Centre Democrat. (Bellefonte, Pa.) 1848-1989, April 17, 1879, Image 2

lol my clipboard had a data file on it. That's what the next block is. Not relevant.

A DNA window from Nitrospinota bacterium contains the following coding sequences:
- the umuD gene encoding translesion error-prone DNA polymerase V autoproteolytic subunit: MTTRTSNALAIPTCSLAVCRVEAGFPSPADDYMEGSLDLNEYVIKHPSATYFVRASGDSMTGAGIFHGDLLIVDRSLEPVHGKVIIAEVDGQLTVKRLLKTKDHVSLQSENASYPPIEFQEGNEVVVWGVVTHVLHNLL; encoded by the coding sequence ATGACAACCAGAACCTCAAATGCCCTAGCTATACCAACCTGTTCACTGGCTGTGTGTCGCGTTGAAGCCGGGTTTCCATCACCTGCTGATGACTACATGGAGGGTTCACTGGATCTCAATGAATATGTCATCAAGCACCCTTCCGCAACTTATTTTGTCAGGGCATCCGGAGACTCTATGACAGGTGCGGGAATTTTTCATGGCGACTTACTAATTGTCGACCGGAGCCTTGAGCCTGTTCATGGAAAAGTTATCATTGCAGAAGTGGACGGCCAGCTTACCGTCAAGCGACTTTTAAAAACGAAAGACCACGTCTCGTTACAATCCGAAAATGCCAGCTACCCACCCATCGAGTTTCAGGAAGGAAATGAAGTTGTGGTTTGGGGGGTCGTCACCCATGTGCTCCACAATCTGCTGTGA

If. ir *k lea ware bitter, And fag* were fewer, And fewer the storm* on lend and sea ; W ore shiny summers Porpetnal comers- Whet a Utopia thin would be ! If life were longer, Aud faith wore stronger, If pleasure would bide —if care would fleoi If each were brother To all the other — What an Arcadia this woold be ' Were greed abolished, And gain demolished. Wore slavery oha imd, and fruccui free If all earth's trouble* Collapsed like bubbled— What au Elysium this would be 1 CONDEMNED BY A CLOCK. BY WILKIK COLLINS. On a Biimmcr evening, years ago, a man was found murdered in a field near a certain town, in the west of England. The name of the field was " Tardou's Piece." The man was a small carpenter and builder in the town who bore an in different character. On the evening in question a distant relative of hia, em ployed as farm bailiff by a gentleman in the"neighbor hood, happened to be pass ing a stile which led from the field into the road, and saw a gentleman leaving theflteld byway of this stile rather in a hurry. He recognized the gentleinau (whom be knew by sight only) as a Mr. Dubourg. They passed each other An tho road in opposite directions. After a certain lapse of time—estimated as lieing a half honr—the farm bailiff bnd occasion to pass back along the same road. Ou reaching the stile he heard an alarm .raised and entered the field to see what was the matter. He fonnd several per sons running from the further side of Pardon's Pico© toward a boy whp wns standing at the back of a cattle Rhed, in a remote part of the enclosure, scream ing with terror. At the boy's feet lay, face downward, tho dead body of a mnu with his lieud horribly beaten in. His watch wns under him hanging out of his pocket by the chain. It had stopped— evidently in consequence of the concus sion of its owner's fail on it—at 8:30. Tho body was still warm. All the other valuables, like the watch, was left on it. The farm bailiff instantly recognized the man as tho carpenter aud builder mentioned above. At the preliminary inquiry, tho stop page of the watch at 830 was taken as offering good circumstantial evidence that the blow which had killed tho man 1 bail been struck at that time. The next question was, if r.ny one had been near the body at 830 ? The farm bailiff declared that he hail met Mr. Dnbourg hastily leaving the field by the stile at that very time. Asked if he bad looked at his watch, ho owned that be had not done ao. Certain pre vious circumstances, which ho men tioned as having impressed themselves on his memory, enabled him to feel sure of the truth of this assertion without having consulted bis watch. He wan pressed on this important pobit, but he held to his declaration. At 9.30 he had seen Mr. Dubourg hurriedly leave the field. At 8.30 the watch of tho mur dered men had stopped. Had any other person been observed in or nfar the field at that time t No#itness had been discovered who bad seen anybody el.e near the place. Hod tho weapon turned up with which the blow had beeu struck ? It hail not been found. Was any one known (rob bery having plainly not been ibe mo tive of the crime) to have entertained a grudge against the murdered man ? It was no secret thst he sssocisted with doubtfnl charti ters, mole and female; but suspicion failed to point to any one of them in particular. In this state of things there was uo alternative hut to request Mr. Dnbonrg —well known in aud out of the town as a young gentleman of independent for tune, bearing an excellent character— to give some account of himself. He immediately admitted that he had passed through the field. Iltit, in con tradiction to the form bailiff, ho declared that he bad looked at his watoh at the moment before he crossed the stile, and that the time by it was exactly 8.15. Five minutes later, that is to say, ten minutes before the murder had been oommitted, on the evidenoc of the dead man's wstch—he had paid a visit to s lady living near Pardon's Picoe, and had remained with her nntil his watch, con sulted once more on leaving the lady's bouse, informed him thst it was 8.45. Here was what the defence called an "alibi." It entirely satisfied Mr. Du bourg's friends. To satisfy justioe also it was necessary to coll the lady as s witness. In the meantime another purely formal qnestion was put to Mr. Du bourg. Did be know anything of tho murdered man I With some appearance of oonfaaion, Mr. Dnbourg admitted that lie hod l>cen induced by a friend to employ the mau on some work. Farther interrogation extracted from him the following state ment of foots : That the work bad been very badly dooe ; that an exorbitant price had been charged for it; that the man, on being rrmoortrated with, bad behaved in a grossly impertinent manner; that an al ternation had taken place between them; that M/. Dubourg bad seisod the man by the collar of his coat, sud bad turned bim oat of tha house; that he bad aalled the mas an infarnal scoundrel (being in a passion at the time) and threatened to " thrash him within an inch of his life " (or words to that effect), if ha ever pre sumed to come near the house again ; that he bed sincerely regretted his own violence the moment be reoovered his srif pasMssion ; and lastly, that, on his aath (the alternation having oeonrred six weeks ago), be bod never spoken to the man, or sat eyes on tho man since. As the matter there stool, these cir cumstances were oonaiderod as being nJortanole circumstances for Mr. Dn bowg nothing more. He hod his M abbi "to appeal to, and hie character to appeal to; and nobody doubted the Tho laily nppearod an witness. Confronted with Mr. Dubourg on tho Question of time, ami forced to answer, Hlie absolutely contradicted him, on the testimony of tho ol<>ok on hor own man telpiece. In aubstaiifle, hor evidence wan simply this: Hhe looked at her clock when Dubourg entered tho room, thinking it rather a Into honr for a visitor to call on her. Tho clock (regn lutod hy the maker only the day before) pointed to twenty, five minute h to nine. Wootieal experiment showed, that tho time required to walk the distance, at rapid pace, from the stile to the lady's house, was just five minntcs. Hore, then, was tho farm bailiff (himself a respectable witness) corroborated by another witness of excellent position and character, Tho (Slock on being ex amined next, was found to l>e right. Tho evidenoc of tho clock-maker pi oved bliot ho kept the key, and that there a>l been no necessity to set the clock And wind it np again, since he had per formed both those acts on the day pre ceding Mr. Dubourg'h visit. Tho accuracy of tho clock thus vouched for, thct conclusion on tho evidence was irre sistible. Mr. Dubourg stood convicted of having been in tho field at the time when tho murder was committed; of having, by his own admission, had a quarrel with the murdered man not long before, terminating in un assault aud a throat on his aide, and, lastly, of hav ing attempted to set up nil alibi by a false statement of tho question of time. There wan no alternative but to commit him to take his trial at tho nssir.es, charged with tho murder of the builder in Pardon's Piece. Tho trial occupied two days. No new facts of importHuce were dis covered in the interval. Tho evidence followed the course which it bed taken at the preliminary examinations— witi> this difference only, that it was mere carefully sifted. Mr. Dubourg lad tho double advantage of securing tho ser vices of tho leading barrister of the cir cuit, and of moving tho irrepressible sympathies of the jury, shocked at his position, and eager for proof of his iu i OJouce. IJy trio end ot tho first day tho evidence had told against him with such irrisistible force that his own coun sel despaired of the result. Wliph the prisoner took his place in the dock on the second day there was bnt one con viction in the minds of the people in eonrt; every body said, " The clock will hang him." It was nearly two in the afternoon, and tho proceedings were on the point of being adjourned for half an honr, when tho attorney for the people win, seen to hand a paper to the counsel for the defence. Tho counsel rose, showing signs of agitation which roused the curiosity of the audience. Ho demanded the im mediate hearing of the new witness, whose evidence in the prisoner's fsvor he declared to he too important to he de layed for a single moment. After s short colloquy between the judge and barris ters ou either side, the court decided to ooutintio the sitting. The witmse, appearing in thq box, proved to be a young woman in delicate health. On tin evening when the pris oner had paid his visit to tho lady she was in (hat lady's service as housemaid. The day after she had been permitted (by previous arrangement with her mis tress) to take a week's holiday, and to go on a visit to her parents in the west of Cornwall. While there she had fallen 11, and had not been strong enough since to return toheremploym- ut. Hav ing given this preliminary account of herself, the housemaid than narrated the following extraordinary particulars in relation to her mistress' clock : Ou the morning of the day when Mr, Dnbonrg bad called at the house she had been cleaning the mantelpiece. Hhe had rubbed the part of it which was under the clock with her duster, had accidentally sttnek tho pcndnlnm, and had stopped it. Having otice be fore dono this, she bad been severely reproved; Fearing that a repetition of tho offence, only the day after the clock had l>eon regulated by the maker, might lead perhaps to the withdrawal of her leave of absence, she hid deter mined to put matters right again, if possible by herself. After poking under the clock in the dark, and failing to set the pendulum going again properly in that way, she next attempted to lift the clock and give it n shake. It was set in a marble case, with a bronze figure ou tho top. and it was so heavy that she was obliged to hunt for something which she could me as a lever. The thing proved to be not easy to find on tho spur of the moment. Having at last laid hor hand oil what she wanted, she contrived so to lift the clock a few inches and drop it again on the mantelpiece as to set it going onoe more. I The next necessity was, o( course, to more the bands on. Hero again ahe wm mot by an obatiole. There u a diflßcnity in opening the glaM case wliioh protected the dial. After naelesa -1 y searching for aomo instrument to help her, she got frp tlm footman (without telling him what she wanted it for) a small ohiael. With tbia ahe opened the easo afler accidently scratching the bra** frame of it—and net the handa of the clock by gnoea. She waa flurried at the time, fearing that her mistress would discover hrr. Later in tho day ahe fonnd that ahe had overestimated the interval of time that had paused while ahe waa attempting to put the clock right. Hhe hnd, in fact, aet it exactly a quarter of an hour too fast. No aafe opportunity of secretly pet ting the clock right again, had o en rr.l until the laat thing at night. Hhe had moved the handa back to the right time. At the honr of tho evening when Mr. Dnbonrg had called on her mistress ahe positively awore that Che clock wan a qnarter of an honr too faat. It bad pointed, aa her miatreaa had declared, to twaaty-flve minntee to nine—the right time then being, aa Mr. Dnbonrg bad nerarteJ, twenty 16 inn tea put eight. Questioned M to why ahe had refrain ed from giving tbia extraordinary evi • dence at the inqtilry before the uagis trate, ahe declared that in the distant Oorniah village to which ahe had gone next day, and in which her illnees bad detained her from that Ume, nobody bad heard of the inqniry or the trial. Hhe would not have been tben present to elate the vitally Important etronm atancca to which ahe had jnat sworn if the prieoner'a twin brother had not found Lor out on tho previous day, had ut questioned bor if alio knew any thing about tho clock, and bad not (hearing what sbo had to toll) insisted on her taking tho journey with him to tho court the next morning. Tho evidence virtually decided the trial. Thoro was a great burst of relief iu tho orowdod aafombly when tho wo man's statement had come to an eud. She was closely cross-examine 1 as a matter of course. Her character was inquired iuto ; corroborative ovidenoo (relutive to tho chisel and the scratches ou tho frame) was sought for, and WHS obtained. The end of it was that, at n lute hour on the second evening, the jury acquitted tho prisoner without leaving their box. It was too much to ray that his life had been wived by his brother. His brother alone had per sisted from first to last, in obstinately (Unbelieving the clock— for no bettor rea son than that tho clock was tho witness which asserted tho prisoner's guilt ! He had worried t vorybedy with bin in cessant inquiries ; lie hod discovered the abienoe of the house-maid after the trial had begun and he hud started off to iuti rrogute the girl, knowing nothing and suspecting nothing—sun ply d< tor rained to persist in tho one everlasting question with which ho persecuted every body : "Tho clock ia going to hang my brother; can you tell me any thing about the clock ?" Four months Inter tho mystery of the crime was chared up. Ouo of the dis rej ntablo companions of the murdered man confessed on his deathbed that ho had done the deed. There was nothing interesting or remarkable in the circum stances. Chance, which had put inno cence in peril, hnd offered impunity to guilt. Au infamous woman, a jealous quarrel and an absence at the moment ui witnesses on the spot—these wero really the commonplace materials which hnd composed the tragedy. Polwoned by Chloride of Soilitim. ■ Early this morning a tr'rootidons com motion won created in a lodging-hotue on II street by an inveterate wag who ought to bo care of at once. The man wm in tho house, mui about eight o'clock came down from hi* room ! and told the landlady that her little l>oy i hod found o box of chloride of sodium on bis wi.shfttand and had taken some. " II you ran get a stomach-pump into I him inside of no boor, he'll lire. Now, ' don't get excited. Keep cool. Put a I mustard-plaster on his stomach at < nee, ! and send for all the doctors in reach. ! You'll be sure to find one at home," Ity thi* time the frantic mother had ! the tx>y stretcl.e 1 out on the bod, and ' was getting a square yard of mustard plaster ready. At the name time she dispatched three boys and a little girl i for medical aid. " Here," raid the wag, coolly. " I'll i b-ave you the name of tho chemical on a ; piece of paper —chloride of sr*.'inm. Make no mistak*; any doctor will know ] what to do the mitinte he see* the name. It's nil right; now don't cry. It won't j hare the slightest effect tinder an • hour. Keep coul; don't frighten the j child. 11l go down and send up *< me doctor* myself." And hero the young : man startiil at a brick pa<x' down town, I and aoon bad aevoral doctors routed out I of their office*. Meanwhile the hoy, who was atxiut niuc yrar* old, was bawling at the top of hi* mice, and some of the ladies from ! neighboring house* came in to help hold him on tho Ircd while tho mnstard-plas- I tor was spread on hi* stomach. Every woman trhocaran iu w* shown the name j -f the jK.ison written on the paper, and I they t jscnlated, " Merry on n* 1" ! "Gracious mo I" "Oh, my I" and " Morcifnl heaven !" in concert. Presently the doctor* began to arrive. Dr. Hurri* came tearing up the alley with a stomach pump, followed by ! Webber, Anderson, Conn, PriteharJ, Grant, Heath, Bcrgntein, and, indeed, almost the entire medical faculty of the city, with me-licine-caaes, instrument* and stomach pnmp*. At the night of no formidable an array the patient (on whom the plaster was drawing like a ten mule team) net np a howl of de spair. " What has he taken, madam t" asked Dr. Harris. " Hero's the paper I" cried the mother, a .bbing. "'J hat's the stnfT ho took." The doctor read the inachption, panned it to the next man, with s 'nugh, ami it went aronnd the group. Presently some jw>ne remarked • "Salt, by gracious 1" They explained to the weeping mother that alio liad been made the victim, aa well as themselves, of a cruel hoax. There was a big laugh; but when that wag gets home to his lodgings to-night, salt won't save him.— I'irpinsa (iVtv.) Chronicle. Word* of Wisdom, Absence in the re*tost of evils when it iin'ttho of remrdiw. No one in more profoundly sad than he who ia obliged to laugh. When fortnno caresses n roan too mnch ah" ia apt to make a fool of him. , I<et smnsement All up the chink* of your existence, but not the great rpa<*• thereof. The moat convenient habit yon can icqnlre ia that of letting yonr bnbita ait looao npon yon. People who fish for compliment* do not need long linen. They will get their boat bitca in shallow water. Were there but one virtuous man in the world, he wonld bold np hia bead with eonftilenoe and honor; be wonld shame the world, bnt the world wonld not shame him. How few realise that the strata* of love and hate lie no close together that it take* bnt little to bring the latter up permost, when 'under the pressure of unkindneaa or injnstioe. In tinman life there Is a constant < h#pe of fortnne; and it ia unreason able to expect an exemption from the common fate. Life itaelf decay*, and all things are daily changing. Things aro great or small according to th end of the microscope through which yon look. Some people manage to look at their troubles the upper end, and so incontinently magnify them, and at their good forhine through the lower end, and so minimise them. The man who dreamt he dwelt ia marble hatla wok* up to And that tba bedclothes had tumbled off. FOIt TIIK YOU.IU FOI.KH. A Crlaa Pete A little more than half way across tho dreary Tartar atepiies, that extend nn brokoii for eight hundred miles, from the Russian frontier town of Orsk to the great inland lake marked on Asiatic maps an tho rea of Arnl, the endless level is broken by a deep rocky gully several hundred yards in length, on the 'brink of which stands a long low build ing of sun-dried clay, surrounded by u thick wall of the same material. The whole affair lias such u primitive look that it might easily p: ss for a lmg< cattle-pen, hut for the tw. guns which peer watchfully over its irregular sides, and the glittering hajwmet of a white frooked Cossack, who is standing sentry ou on angle of the wall. This little nest is " Fort Karabnti'k," one of Russia's Central-Asian outposts—a spot so remote and d solute that one might well suppose its garrison to have been sent hither as a punishment for some unheard-of crime. At this delectable place do 1 halt about four o'clock ono glorious June morning. Lhammer lustily at the door of a little mud-plastered log hut, which has nothing but the black and white stripes on its door-posts to show that i ia a post-house. My Tartar servant, meauwLile, assist ed my efforts bv yelling at the top of h.s voice, "Ot ! (horses). At length, just aa we uro beginning to loHe potienco altogether—for in the Asiatic deserts every minute of the cool morning hours is worth its weight in gold—a long yawn from within, follow ed by a drowsy •'xri-ft ha**" (directly), announce a that the master of the house ia beginning to bestir himself. Just at this moment, my attention is attracted to a "swinging cradle" of genuine Lantern fashion, suspended from the projecting eaves, in which lie a brace of sturdy little children, brown as hazel-mils, and round as plnros. Both are fast arlcep, in those extra ordinary positions which uonc but chil dren can contrive to assume. lam atill admiring the picfuresqnenoM of the group, when I suddenly perceive that 1 have overlooked ono of its most import ant features. Hnngly cnrle<l tip between the two sleeping children, in the warrneat (dace | i'l all, lie* a round yellowish mans, topped with a pair of pointed cars. At first sight, its size and color might make ono take it for a larpe cat; but a oat it certainly ia not. Nor, a* I look again, doen it*se m like a dog. The ontatrt tchcd fore paws on which ; it rests, indeed, are sufficiently canine, aud when I begin to care** it, it re spond* by licking my hand in genuine dog fashion; hnt that narrow head, that sharp muzzle, that slanting greenish yellow eye, surely never in long, d to nnv dog since the "world began, it i* thi* peculiarity of the eye which, recalling my wintrr experience* in European R r ia, at length let* mi into the rtrr<-t. The bedfellow of the postmaster'* children is a young wolf. Just a* I have made this discovery* the door of the but opens, and out come, * big irowxy, shock-beaded follow, with a huge red beard, who laugh* loudly at my look of amazement. " Aha, harm / ' (master) "you liaven't seen many children like that I fancy j' l " Where <>n eartl; did you pick it tip ?" ask I, Ice.king wonderingly at the two children, who are nwake at last, and In ginning to pull their four-foot-d play •nate in the moat unoerrmoniona fash ion. " Well, yon ace, last wintrr, a wolf came prowling ronnd here, and I had to give h m a taste of my hatchet. Ho, when I'ds-ttled him, i I'-thought rnysel, that the she wolf niight'r t be far c-fT, and I followed the tiail through the snow t:ll it brought me to the hole, and there was the ol 1 lady, sure enough, and an other tap of the axe quoted her, too. "But when I saw this pc-t.r little hr.it whimpeiiug over the body, I felt aorry tor it, somehow, and I concluded not to kill it but to take it home for the chil dren to play with, and now it gets a share of their bread and milk in the ruorniug and of their blanket at night, just like one of themselves." " Hut yon surely don't mean to keep it ?" "No, I'm afraid that won't do," said the giant, with a regretful shrug of hi* lingo *bonlder*.. " When it gets bigger, aud begins to find it* teetb, then '' — a significant flourish of the great brown hard completes tho nhfluisbed phrase. When I return from Hamarcand, three month* later, I And the sentence already executed,— Dax-id Kcr. *is kr siss. No matter whether the steps be "one hundred sud eighty," or leas, or more, the asfe rule for s lioy to sttain emin ence in the world is alwsys tho same. Haid a father to his young soo, who was complaining that he bad nothing to be i gin with, aud shrinking from the " low" |K>ition of errand-boy in s store: "Wire yon with me last summer, when we visited Baltimore and went np to the top of Washington's monument ? "Yes, father; yon recollect we all went np, and little Fred was so tired he oonhl hardly gain the top." " Do yon recollect how we ascended t Were wo lifter! from the street by an elevator t" " No, father. Don't yon remember that a man let na in bv the door, and we went up by the winding steps ? We had no light only that of a smoky lan tern, and it was a long time before we reached the top." " And wo got np at laat," said hi* father, "after patiently stepping one hnndred and eighty times, one after the other; and were we not repaid at the top with the magnificent view which we enjoyed t" "It wi* perfectly grand I" said Thomas. " Now, Thomas, as yon ascended that monument, so yon must rise In busi ness. Ton are now steading on tbe lower steps—yon are on tbe steps—and there ia nothing to binder yon, if your health is good, from standing on tbe top." The origin of electing members by ballot oame from tbe Grecians. When a member was to he elected, each mem ber threw a small crumb of bread into a basket, carried by a servant on hia head, and whoever differed, flattened the pellet at one aide. Restoring Drowned I'erini by Ileal. First—Know that a person recently drowned in not dead, and will not Ire for a long time. If not lively he is yet lifefuL lie not, then, alarmed nor un duly eicitod, but let "faith, hope and charity" inspire confidence and i cool judgment to aid with delilrerato i haute in taking the drowned out of the S water and in restoring him. i Secondly—When ho ia taken out of j the water turn hia face down for a mo- I meat only, to allow any water in hia note or throat to run out; then place ] him, out of currents of air, npon his i back, Willi bia head very slightly raked. ! Do not roll him upon a barrel, nor do anything < lse to "get the water ont of l hia iunga," eince there ia none in them; nor out of hia stomach, rir.ee what he ha'< swallowed will not do any barm. Hiir ly- Quickly determine whether he must be carried to whoic heat ia, or if i it can better be brought to or produced near him. 11 the former, take him gently, quickly and un near tin portable in the above raid poature. Fourthly—lf there must be delay in applying heat, and dry prospective* can be liral, take off hia wet olothon and wrap the dry orticlca about him to pre vent loss of heat, covering the head particularly. The warm uuderclothing jof hjataudera can be contributed. Bev i eral tbtekn< ai.ee of aliuont anythii.g at tainable ia better than one. Fifthly— AH soon aa heat ia at Land apply it oa ingenuity and circumstances suggest to be most likely to quickly and thoroughly warm the body. When that ia aooompliahe i theory and faet agree in HKHiiring UH that, if life yet persists, the hcait will legin to heat, happily 1 soon followed by breathing, both feebly and unfreqnently at brut, but more atrongly and faster until they become natural, when oonscionsn* wi will r turn, if the heart given one l>eot, or the laiiga one gasp, no more need to be done; keep the per-on warm and he will aon bo " all right," Sixthly—Suffocation in any other manner ahonld bo treated in the came way, except that in choking and in Htrarigling the sulistsncea cauaing th<se conditions should l>e first removed, and in case of breathing poisonous g, or smoke, artificial respiration should first be tried until the gas or smoke has be* n changed for good air in the lung*.—l>*. T. S. I/amhtrt. Smoking Out n Tiger. The otuer cave was quite open in front, and aevi-D feet high at the outside. From the cave the hill doped sharply down, covered with tree* and hushes. tjome of the Bheel* advanced to the month of the inner cave, and, looking in, mv one eye of the creature, like a ball of fire, at tbe far end of the den. We endeavored to get a shot, hut owing, I suppose, to some projecting piece i>l rock, we never 0011 Id re- both eyes at once, and two shots which I lin >1 were without effect. Meanwhile the I'.hc-l* had collected a Urge bundle of graft* and sticks, which wc rolled up to the entrance of the inner cave; and having set fire to it, we ail withdrew to the month of the outer to n-atch tho result. There was a most thorough draught into the cave, hut the !w-**t m*le no sign, and at length the fire died down. We then haii another large bundle of dry gross made np; but this time we mixed with it green leaven. On this Vicing fired, a dense, black smoke arose, and was carried into the rave. It was such tlist we thought no b< not could live l in it. Hut agaiu the fire died out; aud, though the inner cave was filled with smoke, it* tenant made no attempt to come ont. We had just marie up our mind* that he h*d die! in the hole, whn from the inner cave came a sudden rush of smoke, a* if driven ont by something advancing rapidly. We stood ready, and tho next instant, U rough the ember* of the fire, oroe -not a hyena—l-ut a large tiger, charging blindly with savage growl*. n*yward carried a short rifle, with a ball of some three ounces in weight, and I ha<l s double rifle of fourteen Txire. In the instant that elapsed between j the tiger's emerging from Uie smoke sud his reselling the entrauoe of the outer csve, he was struck by the three ball*. Two hail taken him through the shoulder, ami one through his loins, .lissbling his hind-quarters. As be fell we could hsve placed our gnus, on his head—too near, in fact, to l>e pleasant. Our followers behsved with grest steadiness, snd at onoe handed ns onr sicond guns. The tiger, thongh disabled, was very savage, and had plenty of life in him, an I crunched the underwood savagely. I After some time we gave him hia | qnietns, snd carried him homo to tbs camp.—.S)xw< in India. The (sure ot a Mine Explssiau. Home peculiar features of mining casualties were developed at s coroner'* inquest on the bodies of William Crone sßd Thomas Ticrnay. who died from in juries received by an explosion of fire damp, at the Lower Riusch Creek col liery, near Pottsville, Pa. Theae men were working with safety-lamps on the bottom level of the mine, 1,900 feet below the enrfacc. The vein in which tbey worked made no g*s, but another lieneath it, with about nine feet of slate Ixrtween. gsvo forth gas iu qnantities so great a* to force np the solid slate-oov ering in tho centre of the breaat, the pressure of the strata above, of course, be] ping. The movement caused a rumbling snd cracking, which the men thought came from the roof, and they, together with tbs fire boss, James O'Neill, and a miner named Jacob Imaoh welter, were watching that part, when the noise became so violent that tbey ran into the heading, fearing that the roof would fall. The rotff, however, remained nndistnrbed. The men had scarcely left the breast when the floor heaved up, opened, and a volume of gae poured forth, whioh at once filled the whole place. O'Neill and Imarh weller. fortunately for them, darted into the passage leading inward from the bresat; but Crone aud Tiernay en - tercd tbe "intake 1 * passage. Crone, knowing that a string current of air would force the flame Uirongfa the meshes of hia tamp and set fire to the Keh'elded hie lamp aa be ran. but ■nay neglected this precaution. The gas ignited from hia lamp, and a terrible explosion followed. Crone soil Tierney were so bedly burned that tbey died in a fow hour*, while the other*, 'being behind the explosion, which always takea an outward course, were only slightly injured by being ilulii-d against the coal. The wood work of the mine WBS shattered for a distance of 100 yanla, and a lx,y named Grady received fatal injuries from a door which fell on him. The mine waa then being in speeded for the third time that day (the explosion ooenrred at noon;, and ifs,fi7o cubic feet of air per minute waa then paaaing through that portion of it. The jury returned a verdict that "the de oeaied came to their death* from the ' fTect* of an exploaion caused liy run uing through the gnwith their safety lamp* against, instead of with, the air current." The War in Soulh Africa. The character of the country in JS'iln | land in tbua described by the Loudon j Nru>: Mountain-*ide> are furrowed by dark fdeuH and gloomy " kloof*" or fissures. Those merge downward into deep ra vine*!, forming a' their banc ometime* ♦ho bed# of Hmall streams, sometimes t those of roaring torrent*. These are generally overhung by luxuriant vege tution iu tropical profusion. The wood* ♦ hrough which these river* run are formed frequently of tall and noble trees, among which are met apes and baboon*. Here and there may be observed the bare and leafle** branche* of the eu pborbiA, the cactu*, the aloe and the mimosa. On reaching the. mountain side, we are stili surrounded by im penetrable bush, though of a different kiud from that j tut described. Here the thicket ie chi'fly composed cf the mimosa and portnlaoca tril>e*, high and thorny. Till* kind of bush i* even more impenetrable than the ordinary jungle of India, and cannot be fired, owing to the number of succulent plant* 1 and parasites which it ooutain*. Huch ! i* the Caffre's never-falling place of refuge in time of peace or war. "In hi* naked hardihood " (we again quote froia Colonel Napier's excellent book;, "ho either, snake-like, twine* throngb and creeps beneath it* deneat mane*, ! or, shielded with the kaross, *ecurely defies their most thorny and abrading i opposition. I'nder cover of the bn*h in war, he, panther like, steals upon his foe; in peace, upon the farmer'* flock. .Secure IN lx>th ,L,*UU<V from puisuit, he can, iu the bush,set Knropeau pow er, European skill and European disci pline at naught; and hitherto rain ha* been every effort to destroy this,hi* im pregnable atrongLold." Happily for us, the OafTre cannot permanently ooenpy the bn*b. He can only betake himself there occasionally and for a abort space of time. The bush supplies no means of support for a single man, much leea for" a nnml*r of men; and the Caffre is com ! elled to spend most of his time on thc-se vast jdain* wSich support the staple element r f his wealth—Lis cattle. A* to the military performances of the Zulu*, this i* said: The Zulu* form in the impenetrable bush a kind of semi-circle, with tLe flank* pushed forward, arcum! the strag gling column; and if the unwary col umn advance* sufficiently far into this fatal circle it* doom is sealed. It is at t-iiclnd at onoe in front and on both flank*, and the men from the rear are "hot as they gradually come up, witbont any hope of resistance. While in the bush, or forming an am - bu'rsle, tl.e Csflx* an-! Zulus are fed and supplied with all necessaries f r wsr by their women, who perform all the dm 'gery of the most harsh and cruel s-. ivitude. Three women, when possible, hover about the enemy, aud have frequently gained most important information for their masters—cue can bsrdly say husbands. To such an ex tent was this system carried iu the last Csfire wer that Colonel Na l ier r>roix.sod to enptnre all women founa lurking a'ont the line of march and remove them into the interior of the country where they could be apprenticed as do ' roestic servants to the farmers and other j inhabitants until the end of the war. To avoid falling into the ambnacades laid by these savsges, there i* one, and i one only way—the constant and careful use of outposts, vedette* and spies. It 1 is mere madness to engage a naked env age on his own chosen ground,the bush, through which English soldiers,clothed, and with kDsyaackin cannot clamlser. He muat be enticed by whatever means, or driven though hunger (by the cap-, tnre of his women ) to take to the open, and then his defeat is inevitable. • Catching Cold. "Onld*" are among the unsolved medical problem* Tbey used to be thought doe to ibe suppression of the excretions of the skin ; bat this takes place whenever the surface is expoeed to cold, and often without harm; and I oolds are sometimes taken when only a few rqnaro inches of snrfaee are "ex jxised. It is a fact, too, that men and I animals may be varnished without pro ducing the symptoms of a cold. Still, the ordinary medical view is that the passing off of eflete matter from the skin being checked, the blood la al tered in character. The oorroi ted blood then in its ttim affects the neat regu lating apparatus. A cold is a slight fever. It begins with s chilly sensation, followed by heat The feTer rnua its course in a day or two. Like other fevers, how* ever, it msy have various complications. Hence, rhenmatic pains, headache, nasal catarrh, aore throat, catarrh of the in testines, herpr lain aH> (eruptions aronnd the month). Sweating, whether by medicine* ad ministered internally or otherwise, is the main reliance for hastening sen re. Bat the pores should be kept somewhat open by warm elothing, or the beat of a warm room for several days, daring which there should be no exposure. Youth's OomftanUm. The American AgricxMvrU 1, in to in < creating article on ibe TCIM cattle drive, MJ: "The oattlr go to the river, for water nt noon, with the exception of a few, which remain behind to take cere of the oalvee. One cow may often be aeen watching twelve or fifteen oalvee, w': ile their motbera have gone with the remainder of (he herd to drink. After the return of the herd the • watcher*' Uke their tarn. This interesting fact ie ronched foi by aererai old ranchmen."